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June 14, 2018

Maine delegation fights FDA on 'sugar added' label for maple products

Courtesy / Office of U.S. Sen. Angus King
Courtesy / Office of U.S. Sen. Angus King
U.S. Sen. Angus King, I-Maine, testifies on the floor of the Senate Wednesday, that a proposal to add the label "added sugar" to natural honey and maple products was inaccurate and would harm those industries in Maine and nationwide.

U.S. Sen. Angus King, I-Maine, told his colleagues in the Senate on Wednesday that adding the label "added sugar" to natural honey and maple products would hurt the honey and maple industries in Maine and nationwide.

King said the yet-to-be-finalized federal requirement ignores the fact that no sugar is actually added to either product.

According to a news release on his website, King is urging the Food and Drug Administration to exempt honey and maple products from the "added sugar" label.

"The FDA states that the change is meant to help consumers be aware of the amount of sugar they are adding to their daily diet, but maple and honey producers worry this regulation could easily be mistaken by consumers to refer to sugar added after harvesting, which is not the case for pure, single ingredient foods like maple and honey," the release stated.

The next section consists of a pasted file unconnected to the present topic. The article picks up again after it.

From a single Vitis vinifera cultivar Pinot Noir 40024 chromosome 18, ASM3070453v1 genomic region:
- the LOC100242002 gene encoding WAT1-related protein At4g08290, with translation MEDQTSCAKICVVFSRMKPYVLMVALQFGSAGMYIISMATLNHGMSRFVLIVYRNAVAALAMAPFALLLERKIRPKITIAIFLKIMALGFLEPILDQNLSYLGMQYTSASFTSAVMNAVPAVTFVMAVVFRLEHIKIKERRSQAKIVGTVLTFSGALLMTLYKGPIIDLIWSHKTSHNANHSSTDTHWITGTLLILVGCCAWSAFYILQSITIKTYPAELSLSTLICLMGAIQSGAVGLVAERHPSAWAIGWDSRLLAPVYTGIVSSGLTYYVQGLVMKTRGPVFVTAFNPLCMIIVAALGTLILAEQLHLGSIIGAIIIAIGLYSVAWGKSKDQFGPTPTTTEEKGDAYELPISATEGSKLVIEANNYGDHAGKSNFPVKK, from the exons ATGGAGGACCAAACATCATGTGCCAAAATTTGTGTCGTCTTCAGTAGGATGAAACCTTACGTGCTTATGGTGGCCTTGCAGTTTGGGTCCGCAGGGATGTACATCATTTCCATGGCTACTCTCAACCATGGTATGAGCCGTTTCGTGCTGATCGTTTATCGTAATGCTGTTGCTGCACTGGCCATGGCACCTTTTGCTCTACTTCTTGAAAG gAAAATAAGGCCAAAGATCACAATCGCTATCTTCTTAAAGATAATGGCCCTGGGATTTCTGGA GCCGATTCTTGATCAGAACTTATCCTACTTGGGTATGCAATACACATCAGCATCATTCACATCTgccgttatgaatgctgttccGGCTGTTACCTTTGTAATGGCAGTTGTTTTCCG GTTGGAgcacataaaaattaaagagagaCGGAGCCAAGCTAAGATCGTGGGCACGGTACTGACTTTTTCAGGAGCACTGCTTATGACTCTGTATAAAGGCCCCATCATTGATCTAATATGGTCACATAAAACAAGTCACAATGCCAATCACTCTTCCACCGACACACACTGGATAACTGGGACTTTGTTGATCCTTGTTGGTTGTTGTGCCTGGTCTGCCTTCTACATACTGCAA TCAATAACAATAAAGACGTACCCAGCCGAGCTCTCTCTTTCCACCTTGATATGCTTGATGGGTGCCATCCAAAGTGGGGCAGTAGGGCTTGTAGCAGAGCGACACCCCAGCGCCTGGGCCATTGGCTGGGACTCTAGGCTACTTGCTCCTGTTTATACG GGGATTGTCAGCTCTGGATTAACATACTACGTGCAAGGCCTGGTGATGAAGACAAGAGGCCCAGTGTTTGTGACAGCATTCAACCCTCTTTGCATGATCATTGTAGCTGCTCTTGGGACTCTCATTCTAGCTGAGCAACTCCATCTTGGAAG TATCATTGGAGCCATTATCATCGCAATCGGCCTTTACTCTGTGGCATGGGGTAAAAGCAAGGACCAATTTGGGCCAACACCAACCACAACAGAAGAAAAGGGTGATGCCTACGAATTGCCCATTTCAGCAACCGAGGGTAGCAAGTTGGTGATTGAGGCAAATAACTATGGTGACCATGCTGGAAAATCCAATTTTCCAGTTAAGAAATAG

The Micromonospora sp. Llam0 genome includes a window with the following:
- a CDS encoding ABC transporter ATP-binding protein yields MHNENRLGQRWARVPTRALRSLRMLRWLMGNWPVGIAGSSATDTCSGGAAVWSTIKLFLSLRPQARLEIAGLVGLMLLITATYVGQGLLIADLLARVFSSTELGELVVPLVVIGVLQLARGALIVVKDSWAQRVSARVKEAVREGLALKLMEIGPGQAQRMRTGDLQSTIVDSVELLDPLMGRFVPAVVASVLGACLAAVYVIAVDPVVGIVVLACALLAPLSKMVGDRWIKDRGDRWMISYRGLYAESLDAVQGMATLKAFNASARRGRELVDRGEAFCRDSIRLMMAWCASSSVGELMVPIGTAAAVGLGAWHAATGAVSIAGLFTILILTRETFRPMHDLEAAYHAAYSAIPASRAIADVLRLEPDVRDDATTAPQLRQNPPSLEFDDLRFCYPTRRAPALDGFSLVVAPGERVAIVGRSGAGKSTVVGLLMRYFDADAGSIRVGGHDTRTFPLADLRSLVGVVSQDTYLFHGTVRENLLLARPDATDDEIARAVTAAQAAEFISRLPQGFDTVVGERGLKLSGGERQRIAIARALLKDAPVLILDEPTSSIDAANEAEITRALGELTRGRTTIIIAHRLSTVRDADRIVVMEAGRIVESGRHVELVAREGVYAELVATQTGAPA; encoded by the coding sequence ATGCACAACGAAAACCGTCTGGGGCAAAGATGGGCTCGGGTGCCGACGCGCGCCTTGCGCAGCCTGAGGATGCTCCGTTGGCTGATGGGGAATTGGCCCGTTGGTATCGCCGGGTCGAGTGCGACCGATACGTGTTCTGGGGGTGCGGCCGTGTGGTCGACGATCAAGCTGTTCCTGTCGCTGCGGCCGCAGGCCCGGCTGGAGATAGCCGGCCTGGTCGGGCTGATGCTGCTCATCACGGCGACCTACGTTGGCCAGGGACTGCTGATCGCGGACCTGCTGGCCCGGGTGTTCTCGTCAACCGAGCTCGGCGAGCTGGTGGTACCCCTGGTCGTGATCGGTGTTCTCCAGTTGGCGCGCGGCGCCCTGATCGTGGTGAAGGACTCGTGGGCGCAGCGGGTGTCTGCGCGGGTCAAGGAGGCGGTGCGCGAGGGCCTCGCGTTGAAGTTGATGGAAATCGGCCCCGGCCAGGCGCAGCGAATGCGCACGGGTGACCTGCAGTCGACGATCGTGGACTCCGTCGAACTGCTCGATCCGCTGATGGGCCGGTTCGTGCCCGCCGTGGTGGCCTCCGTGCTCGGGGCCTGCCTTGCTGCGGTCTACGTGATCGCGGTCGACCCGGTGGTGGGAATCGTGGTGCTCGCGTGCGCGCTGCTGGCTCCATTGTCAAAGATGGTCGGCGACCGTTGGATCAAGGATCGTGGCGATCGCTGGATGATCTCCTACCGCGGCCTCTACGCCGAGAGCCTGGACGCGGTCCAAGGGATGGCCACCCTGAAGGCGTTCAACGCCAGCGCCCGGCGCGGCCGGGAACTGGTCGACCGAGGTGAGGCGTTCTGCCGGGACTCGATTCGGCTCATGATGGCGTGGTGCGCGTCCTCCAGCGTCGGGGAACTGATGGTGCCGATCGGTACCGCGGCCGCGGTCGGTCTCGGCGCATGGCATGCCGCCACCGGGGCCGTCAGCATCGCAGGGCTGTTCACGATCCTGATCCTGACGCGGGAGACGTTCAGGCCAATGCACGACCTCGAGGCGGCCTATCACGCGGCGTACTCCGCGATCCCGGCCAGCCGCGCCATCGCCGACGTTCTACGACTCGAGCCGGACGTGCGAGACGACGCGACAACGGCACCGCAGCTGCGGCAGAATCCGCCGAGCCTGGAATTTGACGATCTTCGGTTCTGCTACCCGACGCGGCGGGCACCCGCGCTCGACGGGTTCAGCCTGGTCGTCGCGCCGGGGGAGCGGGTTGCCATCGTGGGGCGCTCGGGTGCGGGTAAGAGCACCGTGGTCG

"The Food and Drug Administration is reviewing food labels," King said on the Senate floor. "They want to make them more understandable. But there is a place where the proposed rule of the FDA goes off the rails, if you will, and that involves maple syrup and honey, which the agency is suggesting should have on its label 'added sugar.' Well, maple syrup and honey essentially are sugar … and to add the phrase 'added sugar' to maple syrup and [honey] makes no sense and is, indeed, confusing to the consumer."

Courtesy / Office of U.S. Sen. Angus King
Courtesy / Office of U.S. Sen. Angus King
A maple tree being tapped on the farm of Kinney’s Sugarhouse in Knox.

News Center Maine reported that maple syrup producers in Maine are furious over the proposed change.

"It's just all-around a lie. We don't add any sugar," MaryAnne Kinney, a state legislator who with her husband runs Kinney Sugarhouse in Knox told News Center Maine. In testimony against the regulation on Capitol Hill, U.S. Rep. Chellie Pingree, D-Maine District 1, said the label would be misleading.

"I think there are a lot of potential problems here," Pingree told the station.

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